MZ: I believe teaching and mentorship is an integral part of progressing our industry and the arts as a whole.

NB: How do you think our society can further support girls seeking music professions?

MZ: How many hours do we have to discuss this?! A good start would be more nationally funded arts programs, especially in the public schools. Additionally, it is important for young girls to see living examples of women in the industry – representation is everything! Whether this be through career day appearances, pre-made info slides about female musicians for Google Slides/PowerPoint, adopt-a-school programs, or funded masterclasses… the possibilities are endless!

NB: How did you learn about your main profession and what made you want to pursue it?

Faye Chiao (FC): I saw a production of La Boheme and I thought, that’s what I need to do – musical storytelling. So I started writing songs and creating musical stories. It wasn’t until much later that I learned what I was doing was composing. And [there was] a field trip to the opera in grade school. Since that time, I’ve just continually found ways to keep telling stories.

NB: Who were your mentors/inspirations growing up?

FC: All my teachers. And Ella Fitzgerald.

NB: Why did you choose to be a mentor and what does this role mean to you?

FC: In part out of gratitude for the generosity of all my teachers and the opportunities I’ve been granted. In part out of wanting to make things a little easier for the next generation of artists coming up. And in large part, because I’m so inspired by the incredible youth of today. I feel it is important to support them however we can.

NB: How do you think our society can further support girls seeking music professions?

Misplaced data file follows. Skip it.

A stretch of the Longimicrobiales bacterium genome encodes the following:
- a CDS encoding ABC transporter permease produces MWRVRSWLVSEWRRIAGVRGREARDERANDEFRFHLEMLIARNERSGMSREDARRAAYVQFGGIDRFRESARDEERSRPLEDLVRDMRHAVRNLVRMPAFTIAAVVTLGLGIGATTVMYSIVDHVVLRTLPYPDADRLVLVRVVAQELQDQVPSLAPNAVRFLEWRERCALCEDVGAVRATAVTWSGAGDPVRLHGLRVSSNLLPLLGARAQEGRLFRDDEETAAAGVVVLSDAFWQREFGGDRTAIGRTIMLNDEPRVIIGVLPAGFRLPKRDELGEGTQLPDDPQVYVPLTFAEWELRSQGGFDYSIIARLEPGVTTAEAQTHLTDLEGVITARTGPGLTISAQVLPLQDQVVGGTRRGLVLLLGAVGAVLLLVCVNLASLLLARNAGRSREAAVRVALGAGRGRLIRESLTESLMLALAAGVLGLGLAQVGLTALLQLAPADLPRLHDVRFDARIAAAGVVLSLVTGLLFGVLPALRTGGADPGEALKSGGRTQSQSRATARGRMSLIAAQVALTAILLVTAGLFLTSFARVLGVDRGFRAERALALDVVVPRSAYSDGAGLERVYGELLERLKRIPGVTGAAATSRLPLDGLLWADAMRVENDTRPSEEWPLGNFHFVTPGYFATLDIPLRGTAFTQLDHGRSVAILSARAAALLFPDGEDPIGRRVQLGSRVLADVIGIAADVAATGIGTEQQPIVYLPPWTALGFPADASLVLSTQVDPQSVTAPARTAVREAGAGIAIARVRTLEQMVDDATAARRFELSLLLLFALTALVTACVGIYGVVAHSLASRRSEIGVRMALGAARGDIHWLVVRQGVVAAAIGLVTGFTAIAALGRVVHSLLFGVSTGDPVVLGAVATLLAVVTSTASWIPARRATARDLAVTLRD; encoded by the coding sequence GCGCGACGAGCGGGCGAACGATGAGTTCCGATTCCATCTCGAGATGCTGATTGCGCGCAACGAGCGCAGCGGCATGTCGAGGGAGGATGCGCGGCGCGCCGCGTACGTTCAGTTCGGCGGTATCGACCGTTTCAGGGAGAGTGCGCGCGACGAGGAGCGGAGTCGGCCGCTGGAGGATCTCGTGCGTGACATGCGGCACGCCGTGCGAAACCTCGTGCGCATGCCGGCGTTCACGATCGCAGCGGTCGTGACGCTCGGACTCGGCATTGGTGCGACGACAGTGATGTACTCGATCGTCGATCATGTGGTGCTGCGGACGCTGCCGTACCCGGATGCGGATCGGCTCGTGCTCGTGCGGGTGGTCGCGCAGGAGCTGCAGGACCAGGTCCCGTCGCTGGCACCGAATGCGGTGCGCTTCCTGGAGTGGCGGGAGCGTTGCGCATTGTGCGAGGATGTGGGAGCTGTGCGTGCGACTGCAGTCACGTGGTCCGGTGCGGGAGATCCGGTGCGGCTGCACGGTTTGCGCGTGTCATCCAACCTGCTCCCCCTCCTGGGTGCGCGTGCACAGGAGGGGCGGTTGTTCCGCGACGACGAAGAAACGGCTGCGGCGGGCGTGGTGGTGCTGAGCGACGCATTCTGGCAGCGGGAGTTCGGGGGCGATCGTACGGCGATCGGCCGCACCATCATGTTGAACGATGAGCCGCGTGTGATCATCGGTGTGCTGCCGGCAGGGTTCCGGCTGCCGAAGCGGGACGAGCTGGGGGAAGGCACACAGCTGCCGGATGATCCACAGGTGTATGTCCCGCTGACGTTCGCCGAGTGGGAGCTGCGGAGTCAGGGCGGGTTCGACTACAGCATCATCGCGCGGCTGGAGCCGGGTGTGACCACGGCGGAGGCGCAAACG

FC: In addition to preparation through quality arts education, seeing a diverse representation of what creators can look like is hugely important for all young musicians. I also think it’s important for young musicians, particularly those from marginalized communities, to have teachers and mentors who can teach the rules of the road and help pave the way. Lastly, I think attention to equitable and inclusive practices in the industry will help make spaces safe and more welcoming for those coming up.

This incredible insight into the importance of mentorship and representation in the industry supports how essential strong teachers are to the development of young musicians’ confidence and skills as they begin their careers. Music educators must not only commit to providing high-quality education in classrooms, but also commit to striving for gender and racial diversity to support young women and non-binary musicians.

A small, measurable step teachers in local school districts can take today is advocating for allowing their students to play music made by racially-diverse women and non-binary composers in addition to the conventional Classical cannon of white male composers. Additionally, they must continue to promote lesser-pursued careers with examples of individuals from diverse backgrounds succeeding in these fields. 

As I prepare to enter my third year of my neuroscience degree, I am intentionally allowing extra space in my schedule to explore music-related classes with the intent to pursue musical theater after graduation. I step boldly into this season as I also begin writing my first musical, spurred on by Maestra’s supportive community groups.

Working as an intern for the programming committee has been an incredible re-introduction into the industry and I am grateful to be surrounded by a remarkable group of women who continue to inspire me every day. The resources, access, and support that Maestra provides is exactly the community and model I needed when I was younger. 

While there is still quite a long way to go in terms of gender equity and inclusion in this industry of theatre makers and musicians, I am encouraged by Maestra’s continual growth and community support, and I am so thrilled to be a part of this organization.